By Monica Bennett-Ryan
It’s not easy facing Goliath; standing as a whistleblower against corruption within Defence; the most powerful organisation in the country. From start to finish the battle my friends and I fought raged for three and a half years, with an extra year and a half delegated to the ‘mopping up’ being done in the highest levels of government.
During our battle, we had of necessity kept meticulous records, and I’d jotted down personal details that would later be woven through the pages of the book I intended to write. However, it wasn’t until after we gained an unequivocal victory that I could step back, take a long, deep breath and begin to write the story.
The writing itself was cathartic. Going over the events in minute detail helped to re-focus unbalanced emotions and re-gain a broad perspective of the whole affair; a simple, but wonderful natural healing process. Writing became the panacea for the corporate and political dysfunction which had jaded my view of our government.
I used eight months of the ‘mopping up’ time to lay out the bulk of the story, but couldn’t write the last chapter because I was living in an unfolding drama. It was a surreal feeling, writing an historical account in real time, living in the victory, but still awaiting the outcomes of high-level investigations, not knowing how the book itself would end. That’s when I decided to take a friend’s advice.
Early in my writing career, another writer told me, ‘After you write something, bury it! Put it aside for at least 12 months. Don’t think about it anymore. Don’t even look at it. Go on with something else. At the end of 12 months, pick it up and read it again. You will immediately see what a reader would see. All the mistakes, all the gaps in information and any plot holes will be glaringly obvious.”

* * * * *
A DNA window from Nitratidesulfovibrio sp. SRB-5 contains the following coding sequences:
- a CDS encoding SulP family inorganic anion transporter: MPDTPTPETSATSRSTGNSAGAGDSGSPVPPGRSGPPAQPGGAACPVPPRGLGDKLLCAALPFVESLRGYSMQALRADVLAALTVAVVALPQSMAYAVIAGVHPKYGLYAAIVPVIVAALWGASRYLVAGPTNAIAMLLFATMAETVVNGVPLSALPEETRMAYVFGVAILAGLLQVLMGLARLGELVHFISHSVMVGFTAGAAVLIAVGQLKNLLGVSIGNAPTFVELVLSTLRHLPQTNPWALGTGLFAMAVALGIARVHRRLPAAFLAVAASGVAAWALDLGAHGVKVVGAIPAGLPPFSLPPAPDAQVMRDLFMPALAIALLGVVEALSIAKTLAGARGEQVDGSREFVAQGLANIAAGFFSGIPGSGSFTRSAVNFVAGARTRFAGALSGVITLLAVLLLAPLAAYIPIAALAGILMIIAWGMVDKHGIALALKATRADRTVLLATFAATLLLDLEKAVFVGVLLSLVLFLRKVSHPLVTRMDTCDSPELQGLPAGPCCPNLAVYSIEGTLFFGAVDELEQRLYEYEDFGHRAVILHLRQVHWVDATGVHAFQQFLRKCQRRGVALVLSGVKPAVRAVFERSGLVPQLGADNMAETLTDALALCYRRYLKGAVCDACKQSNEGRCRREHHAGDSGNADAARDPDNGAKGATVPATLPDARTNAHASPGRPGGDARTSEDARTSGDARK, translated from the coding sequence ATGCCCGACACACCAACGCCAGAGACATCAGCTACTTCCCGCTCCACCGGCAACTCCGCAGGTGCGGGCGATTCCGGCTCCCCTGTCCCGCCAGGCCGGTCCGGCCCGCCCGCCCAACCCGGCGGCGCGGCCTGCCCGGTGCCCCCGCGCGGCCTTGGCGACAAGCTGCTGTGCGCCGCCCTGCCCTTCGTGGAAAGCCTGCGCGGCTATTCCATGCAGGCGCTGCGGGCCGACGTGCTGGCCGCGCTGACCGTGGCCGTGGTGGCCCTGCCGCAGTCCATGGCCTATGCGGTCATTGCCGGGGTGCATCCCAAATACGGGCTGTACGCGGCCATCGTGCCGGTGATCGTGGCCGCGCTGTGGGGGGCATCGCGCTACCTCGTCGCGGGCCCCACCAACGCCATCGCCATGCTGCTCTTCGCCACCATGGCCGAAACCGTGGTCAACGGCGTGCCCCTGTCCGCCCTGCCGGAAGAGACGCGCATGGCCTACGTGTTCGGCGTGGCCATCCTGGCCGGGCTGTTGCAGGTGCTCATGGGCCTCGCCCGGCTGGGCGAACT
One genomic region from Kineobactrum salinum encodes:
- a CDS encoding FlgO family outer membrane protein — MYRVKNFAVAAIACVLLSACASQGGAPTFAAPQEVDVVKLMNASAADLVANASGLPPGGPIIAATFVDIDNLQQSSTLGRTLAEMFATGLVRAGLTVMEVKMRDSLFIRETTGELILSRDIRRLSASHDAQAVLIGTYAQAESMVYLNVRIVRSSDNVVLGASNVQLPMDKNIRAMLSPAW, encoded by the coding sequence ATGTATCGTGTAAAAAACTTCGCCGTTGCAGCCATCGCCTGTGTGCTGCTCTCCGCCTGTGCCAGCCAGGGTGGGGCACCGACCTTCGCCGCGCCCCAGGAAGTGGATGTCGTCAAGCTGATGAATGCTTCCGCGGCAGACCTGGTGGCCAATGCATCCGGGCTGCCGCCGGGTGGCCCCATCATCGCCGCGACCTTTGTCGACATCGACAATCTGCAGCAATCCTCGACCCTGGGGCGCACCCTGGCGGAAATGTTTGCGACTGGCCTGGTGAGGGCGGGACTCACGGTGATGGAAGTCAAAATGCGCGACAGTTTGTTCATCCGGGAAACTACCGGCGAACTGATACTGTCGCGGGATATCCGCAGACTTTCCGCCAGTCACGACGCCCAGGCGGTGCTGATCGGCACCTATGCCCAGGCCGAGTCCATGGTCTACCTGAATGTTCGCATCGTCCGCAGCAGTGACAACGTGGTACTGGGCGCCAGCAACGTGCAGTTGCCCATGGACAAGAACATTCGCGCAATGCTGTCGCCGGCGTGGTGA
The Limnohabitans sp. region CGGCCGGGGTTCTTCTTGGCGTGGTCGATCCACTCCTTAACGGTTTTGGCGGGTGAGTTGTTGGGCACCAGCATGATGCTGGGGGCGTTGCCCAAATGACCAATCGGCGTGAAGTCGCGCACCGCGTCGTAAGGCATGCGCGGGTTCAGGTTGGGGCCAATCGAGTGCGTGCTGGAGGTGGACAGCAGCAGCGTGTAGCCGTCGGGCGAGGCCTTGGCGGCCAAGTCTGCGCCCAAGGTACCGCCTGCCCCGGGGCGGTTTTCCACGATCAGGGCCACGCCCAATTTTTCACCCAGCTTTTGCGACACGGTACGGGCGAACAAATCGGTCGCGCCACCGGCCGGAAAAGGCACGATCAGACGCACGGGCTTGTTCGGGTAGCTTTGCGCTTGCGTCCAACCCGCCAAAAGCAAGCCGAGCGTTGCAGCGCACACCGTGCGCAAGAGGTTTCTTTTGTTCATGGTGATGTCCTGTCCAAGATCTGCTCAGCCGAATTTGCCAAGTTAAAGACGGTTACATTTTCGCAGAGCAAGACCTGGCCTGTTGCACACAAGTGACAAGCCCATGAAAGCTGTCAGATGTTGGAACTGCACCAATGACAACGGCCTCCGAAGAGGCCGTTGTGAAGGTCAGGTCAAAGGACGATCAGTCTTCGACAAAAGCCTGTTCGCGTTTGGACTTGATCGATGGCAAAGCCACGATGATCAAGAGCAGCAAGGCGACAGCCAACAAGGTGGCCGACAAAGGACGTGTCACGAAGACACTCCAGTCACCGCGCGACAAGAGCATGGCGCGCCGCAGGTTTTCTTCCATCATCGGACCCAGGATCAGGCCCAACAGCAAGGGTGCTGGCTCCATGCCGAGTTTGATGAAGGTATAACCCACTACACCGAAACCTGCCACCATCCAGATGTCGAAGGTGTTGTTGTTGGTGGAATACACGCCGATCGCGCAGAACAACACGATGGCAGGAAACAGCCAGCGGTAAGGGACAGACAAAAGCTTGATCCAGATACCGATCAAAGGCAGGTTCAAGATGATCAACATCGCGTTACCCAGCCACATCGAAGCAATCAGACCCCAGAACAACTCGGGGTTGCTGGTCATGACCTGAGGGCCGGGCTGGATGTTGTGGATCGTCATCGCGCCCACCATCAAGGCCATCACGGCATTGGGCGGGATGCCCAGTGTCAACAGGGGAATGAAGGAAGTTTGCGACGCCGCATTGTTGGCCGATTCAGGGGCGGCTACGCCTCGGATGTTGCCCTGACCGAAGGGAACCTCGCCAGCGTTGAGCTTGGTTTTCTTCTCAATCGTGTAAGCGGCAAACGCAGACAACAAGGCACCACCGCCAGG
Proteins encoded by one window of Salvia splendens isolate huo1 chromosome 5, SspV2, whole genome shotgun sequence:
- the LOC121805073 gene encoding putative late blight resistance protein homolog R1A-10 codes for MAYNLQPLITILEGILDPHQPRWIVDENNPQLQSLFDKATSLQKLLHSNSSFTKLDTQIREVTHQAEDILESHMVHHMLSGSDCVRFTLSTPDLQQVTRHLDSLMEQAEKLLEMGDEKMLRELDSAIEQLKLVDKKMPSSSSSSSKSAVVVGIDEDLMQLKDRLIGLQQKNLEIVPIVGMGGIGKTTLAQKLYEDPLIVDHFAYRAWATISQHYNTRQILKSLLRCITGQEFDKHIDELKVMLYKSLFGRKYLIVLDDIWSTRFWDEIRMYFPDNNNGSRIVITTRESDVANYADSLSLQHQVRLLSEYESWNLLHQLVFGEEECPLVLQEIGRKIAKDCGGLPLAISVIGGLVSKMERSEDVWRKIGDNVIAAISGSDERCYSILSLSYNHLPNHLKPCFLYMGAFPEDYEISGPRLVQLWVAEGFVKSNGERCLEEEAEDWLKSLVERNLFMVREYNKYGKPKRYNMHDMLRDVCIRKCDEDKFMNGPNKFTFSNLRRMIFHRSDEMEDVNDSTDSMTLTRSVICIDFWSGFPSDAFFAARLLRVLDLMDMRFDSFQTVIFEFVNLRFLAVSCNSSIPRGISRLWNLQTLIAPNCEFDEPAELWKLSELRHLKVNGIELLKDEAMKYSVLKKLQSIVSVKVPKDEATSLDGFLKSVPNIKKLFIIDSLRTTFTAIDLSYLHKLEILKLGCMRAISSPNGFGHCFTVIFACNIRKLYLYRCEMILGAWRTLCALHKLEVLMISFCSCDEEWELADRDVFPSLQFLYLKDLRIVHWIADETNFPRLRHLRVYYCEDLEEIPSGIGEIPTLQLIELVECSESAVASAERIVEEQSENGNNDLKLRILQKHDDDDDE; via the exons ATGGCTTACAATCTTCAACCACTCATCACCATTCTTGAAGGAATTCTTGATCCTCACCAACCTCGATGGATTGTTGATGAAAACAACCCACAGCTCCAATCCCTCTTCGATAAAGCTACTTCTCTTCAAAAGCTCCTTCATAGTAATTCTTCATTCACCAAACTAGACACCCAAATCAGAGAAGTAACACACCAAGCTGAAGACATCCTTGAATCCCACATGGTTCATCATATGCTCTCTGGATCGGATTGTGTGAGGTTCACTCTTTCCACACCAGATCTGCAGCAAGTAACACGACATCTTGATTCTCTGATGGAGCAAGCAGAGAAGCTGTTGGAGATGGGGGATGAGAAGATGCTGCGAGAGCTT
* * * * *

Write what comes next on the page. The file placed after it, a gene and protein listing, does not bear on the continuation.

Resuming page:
I didn’t just bury the story for 12 months, I buried it for five years. In fact, I was happy to leave it buried and never have it see the light of day. Now, I’m glad I buried it!
Early this year, two things happened which made me want to take a fresh look at what I’d written. First, someone asked to tell my story and telling him made me realise this was a good story and should not be buried. Second, the issue turned up in the news again, and I suddenly knew it wasn’t quite over. Certain aspects of fact were still being overlooked by the appointed overseers; aspects they would hopefully notice and act on if they read my book.
I pulled out the manuscript, re-read it, and suddenly knew exactly how to finish it. It only took me a few weeks to write the final chapter. Then, with a little tweaking and a little editing, it was ready for publication. A moment of history, caught in the pages of a book.
Monica Bennett-Ryan is a Christian Author and whistle-blower. While working within one of Australia’s intelligence organisations, Monica witnessed things she shouldn’t have seen. Sworn to secrecy she and her friends could’ve been prosecuted for revealing what they knew. Nevertheless, on 16 May 2011, without a scrap of evidence to back their claims, they took what they knew to the media and watched in awe as God not only protected them from prosecution but exposed the greatest intelligence scandal in Australia’s history. It’s a remarkable story. WHAT THEY SAW takes the reader behind the scenes to travel with Monica as the story unfolds. Website www.inhisname.com.au Facebook: https://www.facebook.com/profile.php?id=100011543743218 Twitter: https://twitter.com/HisPublishing
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